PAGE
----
- Combating energy poverty in Mali
Combating energy poverty in Mali
Photo courtesy of Albatross Mali
OFID has joined forces with sister organizations to increase grid electricity availability for households and industries in Mali.
OFID is contributing €15m to a financing facility of €85m to fund the development, construction and operation of a greenfield 90MW heavy fuel oil power facility in southwestern Mali.
The term loan has been awarded to Albatros Energy Mali, which will build and run the facility, located in the southwestern region of Kayes.
Less than a quarter of the 17.6 million people living in Mali have access to electricity. In rural areas, the proportion drops to a mere 13 percent. Electricity shortage is significantly obstructing the country’s potential for economic growth, so the government of Mali is working to increase access.
Responding to these efforts, OFID joined the Islamic Development Bank, West African Development Bank, Islamic Corporation for Development and Emerging Africa Infrastructure Fund to co-finance the new power plant.
Albatros will sell electricity to the national utility company for the benefit of all on-grid electricity consumers in the country. Considering that half (50.4 percent) of the 17.6 million people in Mali live below the international poverty line (US$1.25/ day), the government must also strive to keep consumer costs down.
Tareq Alnassar, Head of OFID’s Private Sector and Trade Finance Operations Department, explained: “One of the government’s ways of tackling this [cost] has been to subsidize electricity tariffs for customers.” The project is expected to supply the electricity at a lower cost than existing energy sources and therefore have a positive impact on the financial position of the power utility.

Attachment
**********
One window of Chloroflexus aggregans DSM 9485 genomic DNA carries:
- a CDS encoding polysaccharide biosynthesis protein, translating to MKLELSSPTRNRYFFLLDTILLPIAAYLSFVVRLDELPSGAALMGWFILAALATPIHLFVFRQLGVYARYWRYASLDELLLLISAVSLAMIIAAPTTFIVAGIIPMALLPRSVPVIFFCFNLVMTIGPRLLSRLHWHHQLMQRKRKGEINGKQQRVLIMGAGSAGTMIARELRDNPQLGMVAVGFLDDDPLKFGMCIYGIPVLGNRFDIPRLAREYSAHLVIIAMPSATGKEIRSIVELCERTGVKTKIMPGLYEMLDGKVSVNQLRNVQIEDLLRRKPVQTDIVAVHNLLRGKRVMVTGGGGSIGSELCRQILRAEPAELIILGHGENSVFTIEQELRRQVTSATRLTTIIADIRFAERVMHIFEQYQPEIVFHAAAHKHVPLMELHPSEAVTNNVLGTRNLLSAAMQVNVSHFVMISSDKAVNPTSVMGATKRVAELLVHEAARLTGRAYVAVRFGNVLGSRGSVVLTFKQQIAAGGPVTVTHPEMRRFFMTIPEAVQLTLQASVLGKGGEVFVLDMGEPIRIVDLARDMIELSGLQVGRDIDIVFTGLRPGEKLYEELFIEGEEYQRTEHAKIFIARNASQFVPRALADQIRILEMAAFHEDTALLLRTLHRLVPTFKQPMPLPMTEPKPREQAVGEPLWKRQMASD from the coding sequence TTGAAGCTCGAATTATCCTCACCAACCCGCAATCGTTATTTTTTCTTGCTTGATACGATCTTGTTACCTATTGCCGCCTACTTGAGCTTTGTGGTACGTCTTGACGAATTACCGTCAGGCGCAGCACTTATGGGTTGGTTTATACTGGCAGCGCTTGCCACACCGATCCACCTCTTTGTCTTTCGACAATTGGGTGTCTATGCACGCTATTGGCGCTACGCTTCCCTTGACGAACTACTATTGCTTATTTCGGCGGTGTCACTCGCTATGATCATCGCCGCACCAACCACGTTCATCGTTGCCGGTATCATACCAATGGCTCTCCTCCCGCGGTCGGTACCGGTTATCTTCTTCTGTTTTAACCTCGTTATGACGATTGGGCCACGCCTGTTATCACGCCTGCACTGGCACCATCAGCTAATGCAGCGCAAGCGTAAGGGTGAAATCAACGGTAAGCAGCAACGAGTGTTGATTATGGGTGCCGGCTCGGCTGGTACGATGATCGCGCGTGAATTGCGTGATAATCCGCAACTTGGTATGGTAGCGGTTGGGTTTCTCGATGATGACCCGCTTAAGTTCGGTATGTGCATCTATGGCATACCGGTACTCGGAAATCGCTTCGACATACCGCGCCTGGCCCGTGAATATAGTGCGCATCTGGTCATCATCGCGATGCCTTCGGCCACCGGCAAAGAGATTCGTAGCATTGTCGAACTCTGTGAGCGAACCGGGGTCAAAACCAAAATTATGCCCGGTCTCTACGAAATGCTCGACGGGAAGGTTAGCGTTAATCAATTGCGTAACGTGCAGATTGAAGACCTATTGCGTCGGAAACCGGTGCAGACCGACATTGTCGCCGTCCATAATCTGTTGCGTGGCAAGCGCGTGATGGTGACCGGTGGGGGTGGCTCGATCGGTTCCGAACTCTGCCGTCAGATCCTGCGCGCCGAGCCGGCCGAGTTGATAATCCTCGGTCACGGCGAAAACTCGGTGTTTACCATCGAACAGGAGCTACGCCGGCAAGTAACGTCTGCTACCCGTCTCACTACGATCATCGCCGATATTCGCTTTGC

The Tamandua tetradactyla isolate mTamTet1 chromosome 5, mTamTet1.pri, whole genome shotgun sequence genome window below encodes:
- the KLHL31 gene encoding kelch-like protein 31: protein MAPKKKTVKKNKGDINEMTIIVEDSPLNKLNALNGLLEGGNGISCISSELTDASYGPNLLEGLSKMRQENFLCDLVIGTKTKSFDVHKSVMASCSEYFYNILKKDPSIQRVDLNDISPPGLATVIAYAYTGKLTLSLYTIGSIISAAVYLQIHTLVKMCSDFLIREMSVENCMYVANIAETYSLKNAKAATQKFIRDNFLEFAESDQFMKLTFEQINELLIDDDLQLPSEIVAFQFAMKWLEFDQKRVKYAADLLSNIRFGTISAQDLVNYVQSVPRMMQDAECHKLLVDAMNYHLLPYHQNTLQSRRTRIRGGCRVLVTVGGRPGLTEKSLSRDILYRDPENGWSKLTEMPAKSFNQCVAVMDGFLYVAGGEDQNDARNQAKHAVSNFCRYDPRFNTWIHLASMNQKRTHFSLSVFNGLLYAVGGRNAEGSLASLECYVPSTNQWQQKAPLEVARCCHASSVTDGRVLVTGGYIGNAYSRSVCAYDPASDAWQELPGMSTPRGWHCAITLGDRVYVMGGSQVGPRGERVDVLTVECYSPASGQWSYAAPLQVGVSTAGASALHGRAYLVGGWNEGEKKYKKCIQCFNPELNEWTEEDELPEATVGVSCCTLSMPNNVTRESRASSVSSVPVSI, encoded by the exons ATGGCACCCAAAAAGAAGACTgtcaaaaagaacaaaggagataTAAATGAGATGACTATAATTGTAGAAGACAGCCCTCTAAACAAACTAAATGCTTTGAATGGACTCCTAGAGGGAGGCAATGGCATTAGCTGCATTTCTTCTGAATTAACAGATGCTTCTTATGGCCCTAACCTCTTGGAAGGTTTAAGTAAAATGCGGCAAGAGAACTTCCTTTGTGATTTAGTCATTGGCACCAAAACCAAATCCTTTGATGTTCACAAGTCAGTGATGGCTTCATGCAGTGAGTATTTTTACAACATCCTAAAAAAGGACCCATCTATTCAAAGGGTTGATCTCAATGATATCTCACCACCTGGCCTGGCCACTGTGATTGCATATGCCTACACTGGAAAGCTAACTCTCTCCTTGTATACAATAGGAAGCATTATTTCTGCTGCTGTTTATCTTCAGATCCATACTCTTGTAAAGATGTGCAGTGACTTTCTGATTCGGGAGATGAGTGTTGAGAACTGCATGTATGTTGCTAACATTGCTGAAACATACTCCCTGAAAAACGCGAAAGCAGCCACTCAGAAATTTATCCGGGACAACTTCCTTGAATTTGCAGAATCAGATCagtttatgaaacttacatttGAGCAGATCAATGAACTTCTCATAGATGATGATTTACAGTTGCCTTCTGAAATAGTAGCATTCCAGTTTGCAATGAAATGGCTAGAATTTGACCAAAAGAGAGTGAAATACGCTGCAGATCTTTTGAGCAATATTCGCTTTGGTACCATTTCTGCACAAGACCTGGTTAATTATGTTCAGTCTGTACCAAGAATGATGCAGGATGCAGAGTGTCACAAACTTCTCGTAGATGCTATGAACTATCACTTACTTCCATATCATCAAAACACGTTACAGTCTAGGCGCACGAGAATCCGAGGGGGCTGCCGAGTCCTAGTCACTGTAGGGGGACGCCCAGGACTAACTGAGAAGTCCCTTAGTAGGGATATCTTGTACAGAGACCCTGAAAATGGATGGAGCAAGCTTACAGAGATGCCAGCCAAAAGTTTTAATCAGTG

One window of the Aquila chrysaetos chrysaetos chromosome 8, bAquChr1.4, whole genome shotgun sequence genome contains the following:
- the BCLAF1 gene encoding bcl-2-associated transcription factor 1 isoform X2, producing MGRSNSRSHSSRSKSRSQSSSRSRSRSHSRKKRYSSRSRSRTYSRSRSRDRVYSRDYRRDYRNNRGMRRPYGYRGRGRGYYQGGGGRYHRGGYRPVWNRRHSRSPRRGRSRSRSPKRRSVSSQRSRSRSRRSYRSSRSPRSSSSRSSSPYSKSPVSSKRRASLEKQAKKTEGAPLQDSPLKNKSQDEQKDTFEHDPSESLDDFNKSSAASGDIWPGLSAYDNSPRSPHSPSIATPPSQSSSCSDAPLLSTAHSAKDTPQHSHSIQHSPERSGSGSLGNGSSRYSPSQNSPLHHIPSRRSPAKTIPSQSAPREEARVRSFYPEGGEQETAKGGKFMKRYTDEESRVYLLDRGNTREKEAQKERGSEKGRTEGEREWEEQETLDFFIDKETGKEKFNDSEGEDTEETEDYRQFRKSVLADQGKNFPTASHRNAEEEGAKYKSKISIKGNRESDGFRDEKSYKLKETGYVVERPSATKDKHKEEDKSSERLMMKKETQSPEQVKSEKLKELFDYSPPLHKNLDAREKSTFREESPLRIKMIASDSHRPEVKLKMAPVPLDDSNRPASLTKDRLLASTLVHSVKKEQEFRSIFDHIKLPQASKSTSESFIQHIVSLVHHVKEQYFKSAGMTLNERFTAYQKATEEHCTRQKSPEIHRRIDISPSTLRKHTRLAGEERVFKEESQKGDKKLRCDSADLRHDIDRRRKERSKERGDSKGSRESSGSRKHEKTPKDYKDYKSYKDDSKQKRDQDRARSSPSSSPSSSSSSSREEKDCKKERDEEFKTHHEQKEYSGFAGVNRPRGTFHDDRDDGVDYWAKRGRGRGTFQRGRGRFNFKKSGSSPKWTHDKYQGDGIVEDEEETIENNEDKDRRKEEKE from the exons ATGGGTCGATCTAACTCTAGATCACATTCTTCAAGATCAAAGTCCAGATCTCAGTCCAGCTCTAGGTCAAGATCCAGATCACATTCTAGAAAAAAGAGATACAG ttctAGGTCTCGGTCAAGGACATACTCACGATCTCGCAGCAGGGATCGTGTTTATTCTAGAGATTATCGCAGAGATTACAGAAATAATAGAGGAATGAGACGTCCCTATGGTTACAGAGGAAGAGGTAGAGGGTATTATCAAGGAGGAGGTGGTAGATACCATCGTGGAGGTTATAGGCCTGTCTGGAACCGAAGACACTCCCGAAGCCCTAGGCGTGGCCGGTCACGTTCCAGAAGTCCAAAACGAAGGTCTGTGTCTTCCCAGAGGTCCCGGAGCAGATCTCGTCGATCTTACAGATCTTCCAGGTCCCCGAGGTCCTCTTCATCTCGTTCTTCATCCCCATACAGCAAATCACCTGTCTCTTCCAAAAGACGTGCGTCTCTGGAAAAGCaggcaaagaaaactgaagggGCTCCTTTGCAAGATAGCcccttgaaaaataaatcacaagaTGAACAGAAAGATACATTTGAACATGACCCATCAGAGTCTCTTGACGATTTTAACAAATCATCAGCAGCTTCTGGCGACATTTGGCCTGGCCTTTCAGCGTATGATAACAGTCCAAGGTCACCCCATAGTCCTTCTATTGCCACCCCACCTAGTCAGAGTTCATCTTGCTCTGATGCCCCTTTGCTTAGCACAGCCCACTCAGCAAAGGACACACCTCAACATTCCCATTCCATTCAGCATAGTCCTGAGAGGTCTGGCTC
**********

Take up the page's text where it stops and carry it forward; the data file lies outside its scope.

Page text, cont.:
Kayes is a major industrial and mining region. Agriculture and gold mining are the country’s dominant industries, employing some 85 percent of the working population. At present, the mining and cement companies located in the region are not connected to the grid and rely on their own power generation, which is more expensive and less reliable.
Continued Alnassar: “Access to grid electricity will increase the efficiency and output of these industries, boosting the country’s economic performance.”
The expansion of energy generation from the new facility will increase total national capacity by 36 percent. This, in turn, is expected to support the national budget by helping to reduce the importation of expensive electricity.
“Another positive effect will be job generation,” said Alnassar. The project is expected to create some 400 jobs during its construction, with the opportunity for 65 permanent jobs once operational. Most of these positions, Alnassar said, will be locally staffed.
Additionally, as part of its corporate and social responsibility commitment, Albatros Energy Mali will implement development projects in three villages located near to the facility. Focusing on healthcare, water and waste management, food production, youth, employment, and education, these projects will help boost social and economic development in the region.